E-commerce company Snapdeal confirmed on Wednesday that it would cut jobs as part of its efforts to turn profitable, even as its founders admitted to “errors in execution” and pledged not to take a salary.
In a letter to the company’s employees, co-founders Kunal Bahl and Rohit Bansal said that in keeping with a roadmap to “realign resources with continued focus on efficiency and profitability” and turn into a lean, focused and entrepreneurial company, a hard decision had been taken to say goodbye to a number of staff members.
The letter did not mention a number. However, sources told CNBC-TV18 that 500-600 jobs would be cut and the retrenchment process would begin in a week’s time, possibly in tranches. Employees will have the option to leave voluntarily and avail of a severance package of three months’ salary.
The company last reported a strength of 8,000 employees and the jobs are likely to be cut across Snapdeal, Vulcan Express (logistics) and FreeCharge (payments).
The letter went on to say that the industry and the company had been going through a tough time and that with all the capital coming into the market in the last two to three years, everyone had “started making mistakes”.
“We started growing our business much before the right economic model and market fit was figured out. We also started diversifying and starting new projects while we still hadn’t perfected the first or made it profitable. We started building our team and capabilities for a much larger size of business than what was required with the present scale,” the letter stated.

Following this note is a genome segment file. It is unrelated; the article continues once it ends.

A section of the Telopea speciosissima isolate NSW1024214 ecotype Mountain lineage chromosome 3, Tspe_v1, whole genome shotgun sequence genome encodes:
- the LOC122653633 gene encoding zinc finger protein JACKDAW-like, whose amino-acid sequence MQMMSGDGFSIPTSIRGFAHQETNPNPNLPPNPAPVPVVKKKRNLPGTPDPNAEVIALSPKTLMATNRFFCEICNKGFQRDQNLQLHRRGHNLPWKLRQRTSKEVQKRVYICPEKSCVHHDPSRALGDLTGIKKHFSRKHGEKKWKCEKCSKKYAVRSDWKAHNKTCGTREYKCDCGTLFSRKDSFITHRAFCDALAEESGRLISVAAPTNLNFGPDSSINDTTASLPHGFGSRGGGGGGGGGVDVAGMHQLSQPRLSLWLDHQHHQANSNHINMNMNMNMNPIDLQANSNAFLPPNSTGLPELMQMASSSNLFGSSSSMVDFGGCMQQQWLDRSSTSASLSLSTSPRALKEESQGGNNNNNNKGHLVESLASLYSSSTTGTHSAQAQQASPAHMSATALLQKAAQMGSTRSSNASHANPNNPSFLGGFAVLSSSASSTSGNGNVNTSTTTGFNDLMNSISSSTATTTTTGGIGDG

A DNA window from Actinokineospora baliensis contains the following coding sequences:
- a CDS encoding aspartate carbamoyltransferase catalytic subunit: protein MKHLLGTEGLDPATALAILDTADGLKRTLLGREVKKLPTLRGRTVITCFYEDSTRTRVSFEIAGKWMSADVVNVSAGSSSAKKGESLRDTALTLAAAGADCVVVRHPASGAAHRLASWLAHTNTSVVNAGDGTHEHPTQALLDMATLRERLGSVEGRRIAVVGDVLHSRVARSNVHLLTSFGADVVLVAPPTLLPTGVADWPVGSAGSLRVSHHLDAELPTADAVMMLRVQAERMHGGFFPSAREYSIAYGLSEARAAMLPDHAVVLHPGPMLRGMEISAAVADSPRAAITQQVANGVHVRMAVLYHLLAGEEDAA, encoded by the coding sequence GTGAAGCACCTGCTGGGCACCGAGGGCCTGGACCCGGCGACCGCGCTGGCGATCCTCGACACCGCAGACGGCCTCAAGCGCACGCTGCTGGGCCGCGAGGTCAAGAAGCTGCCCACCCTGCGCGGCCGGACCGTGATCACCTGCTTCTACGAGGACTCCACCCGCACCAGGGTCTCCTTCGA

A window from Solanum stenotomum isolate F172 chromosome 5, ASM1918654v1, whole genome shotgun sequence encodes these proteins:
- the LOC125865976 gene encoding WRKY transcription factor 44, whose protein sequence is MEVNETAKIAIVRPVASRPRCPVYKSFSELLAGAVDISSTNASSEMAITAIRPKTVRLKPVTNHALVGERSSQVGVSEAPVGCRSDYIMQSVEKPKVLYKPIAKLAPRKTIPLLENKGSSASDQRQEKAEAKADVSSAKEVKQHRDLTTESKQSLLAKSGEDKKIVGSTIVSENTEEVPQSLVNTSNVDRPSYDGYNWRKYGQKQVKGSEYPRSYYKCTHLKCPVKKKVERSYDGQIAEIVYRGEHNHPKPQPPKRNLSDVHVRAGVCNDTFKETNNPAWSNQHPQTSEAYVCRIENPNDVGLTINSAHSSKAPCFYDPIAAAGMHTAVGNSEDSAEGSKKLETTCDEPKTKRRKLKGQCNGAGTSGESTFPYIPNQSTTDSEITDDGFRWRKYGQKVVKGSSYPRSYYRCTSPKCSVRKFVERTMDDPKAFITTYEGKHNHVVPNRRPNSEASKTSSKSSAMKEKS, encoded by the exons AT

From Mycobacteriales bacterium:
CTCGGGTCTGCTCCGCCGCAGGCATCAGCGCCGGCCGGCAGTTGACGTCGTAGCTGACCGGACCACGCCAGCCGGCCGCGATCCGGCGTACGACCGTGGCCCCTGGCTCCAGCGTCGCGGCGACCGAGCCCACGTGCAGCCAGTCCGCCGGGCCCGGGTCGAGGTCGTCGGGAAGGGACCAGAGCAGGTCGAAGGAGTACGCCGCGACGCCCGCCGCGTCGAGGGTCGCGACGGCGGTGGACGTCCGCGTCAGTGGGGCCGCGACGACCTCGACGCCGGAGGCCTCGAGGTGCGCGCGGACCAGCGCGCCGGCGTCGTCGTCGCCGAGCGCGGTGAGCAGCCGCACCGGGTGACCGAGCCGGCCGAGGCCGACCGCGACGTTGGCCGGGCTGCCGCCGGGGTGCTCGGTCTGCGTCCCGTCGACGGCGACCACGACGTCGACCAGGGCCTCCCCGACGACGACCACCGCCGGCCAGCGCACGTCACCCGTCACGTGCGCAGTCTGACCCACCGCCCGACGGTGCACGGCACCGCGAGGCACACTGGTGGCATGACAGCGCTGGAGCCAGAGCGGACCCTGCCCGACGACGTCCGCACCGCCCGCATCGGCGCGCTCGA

The co-founders said that many of the company’s leaders had also offered to take a significant salary cut.
The SoftBank, Foxconn and Alibaba Group-backed Snapdeal almost doubled its losses to Rs 2,960 crore during the financial year ending March 31, 2016. It had reported a loss of Rs 1,328 crore during the previous financial year. The revenue of the e-commerce major, rose to Rs 1,457 crore from Rs 933 crore during the same period of the previous financial year.
The letter mentioned that steps taken to boost efficiency had seen the company increase its EBITDA by 40 percent in the first nine months of FY17. In a recent interview with Reuters, Bahl had said he expected the company to turn profitable in the next two years.
Former Infosys Chief Financial Officer V Balakrishnan said Snapdeal’s plight was similar to that of many other companies in the startup space.
Speaking to CNBC-TV18, he said that investors had initially focused on pumping in more money to get market share and in the process, the management had forgotten fundamental principles like profit and cash flows.
“It’s a good churn to happen but could have been avoided,” Balakrishnan said. “Companies in the tech space have converted capital into loss, which is an unsustainable model.”
He said he expected a similar fate to befall other startups and the Snapdeal founders’ letter should serve as an eye-opener for peers not to be greedy.
Below is the transcript of V Balakrishnan’s interview to Shereen Bhan on CNBC-TV18.
Q: As I pointed out, this letter, in a sense, is not just telling us the story of Snapdeal. It is telling us the story of what has gone wrong in India’s start-up ecosystem. What do you make of what is going on?
A: Exactly. In the initial stage of the sort of ecosystem developing in the country, a lot of free money came into the system. So, there are greedy investors who are pumping in more money than required into the company and telling them to go aggressively and grab the market place, in the whole process, the management forgot there is something called profit and cash flows.